What's the Difference Between a Walk and a Hike?

This should be the last of my series on things to do at National Parks, at least for a few months. Last week we were mostly looking at seaside activities. This week we move to sore muscles, aching feet and surprise bears; i.e. hiking.

Biscayne National Park in Florida http://www.nps.gov/bisc/index.htm describes itself as a “watery wonderland”. You may remember the lobster quadrille in Alice in Wonderland. No word on whether they dance or not but the park does have a lobster sanctuary, so you never know.

Jumping to the Badlands National Park in South Dakota we come to fossils, a topic of interest to all ages. Paleontology Lab runs every day through September 21st. This free and accessible program goes on all day, which is nice if you are the type that doesn't like to plan your day to the minute. The fossil quarry right next to the lab is a fertile site. In 2010 a seven year old called Kylie found a fossil that turned out to be the skull of an extinct animal that is very close to the saber toothed cat, the Hoplophoneus. http://www.nps.gov/badl/planyourvisit/event-details.htm?eventID=415867-2...
Fossil Talk is another free and accessible program which runs through August 24th. There are two events daily which are about twenty minutes long and meet on the Fossil Exhibit Trail. I recently read an article about a boy who went to the talk with his mom, then went for a hike and found a fossil of a prehistoric mammal. BTW – don't disturb what you think may be a fossil. Paleontologists want to see where it was located and likely take surrounding rock when they remove the fossil. http://www.nps.gov/badl/planyourvisit/event-details.htm?eventID=415851-2...

Haleakalā National Park in Hawaii http://www.nps.gov/hale/index.htm is a beautiful place; not surprising given its location. The park offers three cabins if you want to camp, all of which are at the end of a hike that is at least five miles long. http://www.nps.gov/hale/planyourvisit/wilderness-cabins.htm There are also two wilderness primitive camps. They aren't kidding about the word primitive - for example the list of things you should pack in includes toilet paper, a trowel and Ziploc bags. http://www.nps.gov/hale/planyourvisit/wilderness-camping.htm If you're lazy like me you can try the drive up camping, but these aren't exactly for the pampered. http://www.nps.gov/hale/planyourvisit/drive-up-camping.htm There are so many types of guided hikes, including one in a cloud forest, that I will just direct you to the event schedule and let you pick out one you like. http://www.nps.gov/hale/planyourvisit/events.htm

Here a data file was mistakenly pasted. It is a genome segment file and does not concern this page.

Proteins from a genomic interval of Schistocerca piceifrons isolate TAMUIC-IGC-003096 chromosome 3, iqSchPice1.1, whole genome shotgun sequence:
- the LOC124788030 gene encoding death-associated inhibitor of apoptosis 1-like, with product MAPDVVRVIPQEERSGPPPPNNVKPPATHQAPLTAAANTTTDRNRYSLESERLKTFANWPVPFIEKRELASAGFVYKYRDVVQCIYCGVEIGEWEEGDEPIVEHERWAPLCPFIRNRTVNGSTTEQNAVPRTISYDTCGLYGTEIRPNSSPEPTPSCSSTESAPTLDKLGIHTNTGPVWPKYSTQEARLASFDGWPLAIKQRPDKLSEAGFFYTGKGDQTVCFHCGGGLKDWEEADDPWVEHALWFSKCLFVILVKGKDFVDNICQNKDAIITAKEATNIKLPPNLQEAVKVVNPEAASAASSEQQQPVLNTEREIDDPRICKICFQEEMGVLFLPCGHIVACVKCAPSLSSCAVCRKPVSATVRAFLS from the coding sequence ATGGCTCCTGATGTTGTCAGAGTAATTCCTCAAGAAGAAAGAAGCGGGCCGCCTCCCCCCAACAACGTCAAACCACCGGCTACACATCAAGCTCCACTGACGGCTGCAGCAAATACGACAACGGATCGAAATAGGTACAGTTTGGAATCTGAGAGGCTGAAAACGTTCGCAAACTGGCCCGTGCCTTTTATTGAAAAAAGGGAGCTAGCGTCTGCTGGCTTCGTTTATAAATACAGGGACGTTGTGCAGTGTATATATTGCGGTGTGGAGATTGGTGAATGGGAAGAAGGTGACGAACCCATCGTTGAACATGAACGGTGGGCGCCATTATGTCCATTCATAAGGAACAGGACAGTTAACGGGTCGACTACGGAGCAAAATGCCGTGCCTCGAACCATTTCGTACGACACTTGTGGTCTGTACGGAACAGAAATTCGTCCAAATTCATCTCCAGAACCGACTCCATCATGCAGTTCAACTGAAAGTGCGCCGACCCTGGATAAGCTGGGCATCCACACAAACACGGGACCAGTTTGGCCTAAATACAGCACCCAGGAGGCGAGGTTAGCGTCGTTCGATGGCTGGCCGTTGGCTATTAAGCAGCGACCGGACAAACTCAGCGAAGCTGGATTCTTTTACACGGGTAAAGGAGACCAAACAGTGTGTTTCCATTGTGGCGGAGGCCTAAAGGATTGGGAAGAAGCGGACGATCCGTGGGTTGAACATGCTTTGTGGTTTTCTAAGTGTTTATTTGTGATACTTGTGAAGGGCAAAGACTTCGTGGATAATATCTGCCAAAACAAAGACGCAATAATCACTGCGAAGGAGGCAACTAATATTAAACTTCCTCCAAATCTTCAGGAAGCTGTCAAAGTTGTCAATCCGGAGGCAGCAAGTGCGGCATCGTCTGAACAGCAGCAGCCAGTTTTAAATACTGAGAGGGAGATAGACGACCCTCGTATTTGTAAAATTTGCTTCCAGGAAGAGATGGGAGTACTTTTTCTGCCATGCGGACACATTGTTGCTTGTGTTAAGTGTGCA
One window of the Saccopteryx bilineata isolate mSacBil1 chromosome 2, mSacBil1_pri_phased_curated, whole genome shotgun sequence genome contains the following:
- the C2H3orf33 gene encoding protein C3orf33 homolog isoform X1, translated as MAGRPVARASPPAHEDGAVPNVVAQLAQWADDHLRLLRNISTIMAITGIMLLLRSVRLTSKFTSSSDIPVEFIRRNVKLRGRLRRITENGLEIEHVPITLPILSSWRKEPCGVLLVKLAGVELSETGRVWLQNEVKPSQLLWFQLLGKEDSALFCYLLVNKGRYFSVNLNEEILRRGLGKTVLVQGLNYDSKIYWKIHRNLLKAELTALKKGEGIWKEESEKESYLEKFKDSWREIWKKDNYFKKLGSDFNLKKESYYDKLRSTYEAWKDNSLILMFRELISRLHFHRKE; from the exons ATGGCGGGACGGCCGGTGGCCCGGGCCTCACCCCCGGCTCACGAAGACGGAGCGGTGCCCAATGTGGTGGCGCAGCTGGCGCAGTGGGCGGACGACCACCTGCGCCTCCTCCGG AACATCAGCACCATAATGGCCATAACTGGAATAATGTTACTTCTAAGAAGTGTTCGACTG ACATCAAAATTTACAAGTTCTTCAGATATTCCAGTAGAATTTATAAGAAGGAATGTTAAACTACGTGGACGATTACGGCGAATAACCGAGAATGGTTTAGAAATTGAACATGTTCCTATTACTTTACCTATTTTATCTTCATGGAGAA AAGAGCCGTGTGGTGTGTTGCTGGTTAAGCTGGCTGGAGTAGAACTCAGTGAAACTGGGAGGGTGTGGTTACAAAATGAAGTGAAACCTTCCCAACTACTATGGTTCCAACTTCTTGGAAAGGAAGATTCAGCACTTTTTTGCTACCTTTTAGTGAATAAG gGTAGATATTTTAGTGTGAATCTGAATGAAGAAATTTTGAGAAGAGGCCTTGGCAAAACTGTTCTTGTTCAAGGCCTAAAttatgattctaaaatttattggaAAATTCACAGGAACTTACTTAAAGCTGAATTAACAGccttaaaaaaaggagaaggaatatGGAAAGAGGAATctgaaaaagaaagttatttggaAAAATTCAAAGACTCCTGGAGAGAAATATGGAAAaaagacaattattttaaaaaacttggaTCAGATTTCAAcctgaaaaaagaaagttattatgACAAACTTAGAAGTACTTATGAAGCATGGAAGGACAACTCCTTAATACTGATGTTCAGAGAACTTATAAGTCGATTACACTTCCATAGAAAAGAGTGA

Hot Springs National Park in Arkansas has some interesting events coming up. The one that sounds the best to me is called Hike on Hot Springs Mountain. http://www.nps.gov/findapark/event-listing.htm?eventID=11665 The free program runs on Thursdays through August 15th. Dogs are welcome, which is really nice. Just be sure to pack enough water for both you and your dog. Reservations are necessary and if there is a hurricane or a blizzard or something the hike will likely be canceled. The Sunset Trail Hike has similar instructions; dogs are invited and reservations are requested. This hike runs Sundays through August 25th. http://www.nps.gov/hosp/planyourvisit/event-details.htm?eventID=416719-2... Olly, Olly Oxen Free is a daily games program run by rangers. Accompanied children will be able to play games like Baggo (which I presume will be taught to everyone), flying hoops and run (or hop)sack races. This free program runs in the mornings. http://www.nps.gov/hosp/planyourvisit/event-details.htm?eventID=312668-2... You can also enjoy an old style mineral bath at the Buckstaff Bath House, which models the type of spa treatments that originated in the late 1800s. These are definitely not free. You can learn about this relaxing experience here: http://www.buckstaffbaths.com/